The blonde sat up beside me and shook the dust out of her hair, and then peeled off the wig entirely to reveal her natural red hair cropped short. She sprang to her feet and jogged over to the old fellow. With her assistance the brown man peeled apart and revealed the skinny, lithe form of Abermund Blighton within. He smoothed down his black clothing with a liver-spotted hand, and then patted his white moustache back into place.

"Nothing makes an entrance like being shot," he declared jovially. "Wouldn't you say, Simon?"

"Quite dramatic," I agreed darkly. "Did you know about the Minotaur?"

"Oh yes. Terron's maze is devilish, isn't it? You may have some questions at this time," he said with a smile.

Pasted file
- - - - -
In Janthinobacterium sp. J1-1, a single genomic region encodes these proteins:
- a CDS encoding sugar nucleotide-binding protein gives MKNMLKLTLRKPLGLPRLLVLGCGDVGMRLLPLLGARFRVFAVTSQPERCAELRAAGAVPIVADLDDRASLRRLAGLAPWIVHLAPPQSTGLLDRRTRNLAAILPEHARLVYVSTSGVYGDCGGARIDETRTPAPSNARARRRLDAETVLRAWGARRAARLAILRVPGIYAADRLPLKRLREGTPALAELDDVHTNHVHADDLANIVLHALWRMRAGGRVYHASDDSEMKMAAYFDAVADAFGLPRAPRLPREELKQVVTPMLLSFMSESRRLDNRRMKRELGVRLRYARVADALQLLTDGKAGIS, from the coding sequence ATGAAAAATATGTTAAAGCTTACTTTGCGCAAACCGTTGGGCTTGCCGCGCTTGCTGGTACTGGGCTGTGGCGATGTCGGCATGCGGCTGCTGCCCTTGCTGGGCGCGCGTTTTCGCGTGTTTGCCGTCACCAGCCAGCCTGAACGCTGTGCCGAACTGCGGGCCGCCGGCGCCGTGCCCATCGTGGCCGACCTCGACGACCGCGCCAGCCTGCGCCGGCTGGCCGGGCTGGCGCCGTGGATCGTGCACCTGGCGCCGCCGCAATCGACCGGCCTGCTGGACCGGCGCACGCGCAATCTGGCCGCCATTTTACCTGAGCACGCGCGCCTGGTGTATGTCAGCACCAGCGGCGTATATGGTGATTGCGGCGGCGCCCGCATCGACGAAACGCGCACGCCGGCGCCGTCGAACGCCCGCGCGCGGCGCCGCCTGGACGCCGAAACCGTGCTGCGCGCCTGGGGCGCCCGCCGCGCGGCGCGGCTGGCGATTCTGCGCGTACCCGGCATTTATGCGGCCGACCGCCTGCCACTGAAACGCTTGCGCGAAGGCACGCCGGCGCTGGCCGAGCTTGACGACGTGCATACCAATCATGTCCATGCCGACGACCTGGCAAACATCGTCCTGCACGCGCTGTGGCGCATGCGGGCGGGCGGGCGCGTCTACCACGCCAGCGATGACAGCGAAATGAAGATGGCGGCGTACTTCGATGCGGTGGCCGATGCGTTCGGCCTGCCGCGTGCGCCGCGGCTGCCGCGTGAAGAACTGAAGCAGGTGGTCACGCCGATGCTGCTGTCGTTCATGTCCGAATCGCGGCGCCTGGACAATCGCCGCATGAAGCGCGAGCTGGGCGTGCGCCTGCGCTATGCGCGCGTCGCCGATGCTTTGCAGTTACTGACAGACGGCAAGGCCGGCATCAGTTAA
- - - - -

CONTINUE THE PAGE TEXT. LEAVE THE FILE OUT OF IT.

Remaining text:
I considered this for a moment, looking out across the rubble-strewn field of fallen soldiers with bloody faces surrounded by white robots, the great grey spaceship now holding the false Cannon in its hold, the smeared remains of Yatti Olorio and the unconscious form of a teenage war-criminal whom I had apparently promised to protect. I saw white fabric flap on the gangway of the Citadel ship, and guessed it was the girl Lady Aza.

"Yes," I said eventually. "Yes I do have a question, Abe. How do you justify all of this? Everyone so far has had an irrefutably good reason for either profiting from the Kamari Horror or causing it in the first place. What's your crusade? The wisdom of the human executives? A story to sell to every denizen? Lust for dirty money?"

Blighton laughed, and touched my shoulder in a familiar way. "All money is dirty, Simon," he said with real seriousness, looking me in the eye. "It is up to men of means and conscience to purify it."

"Men like you?"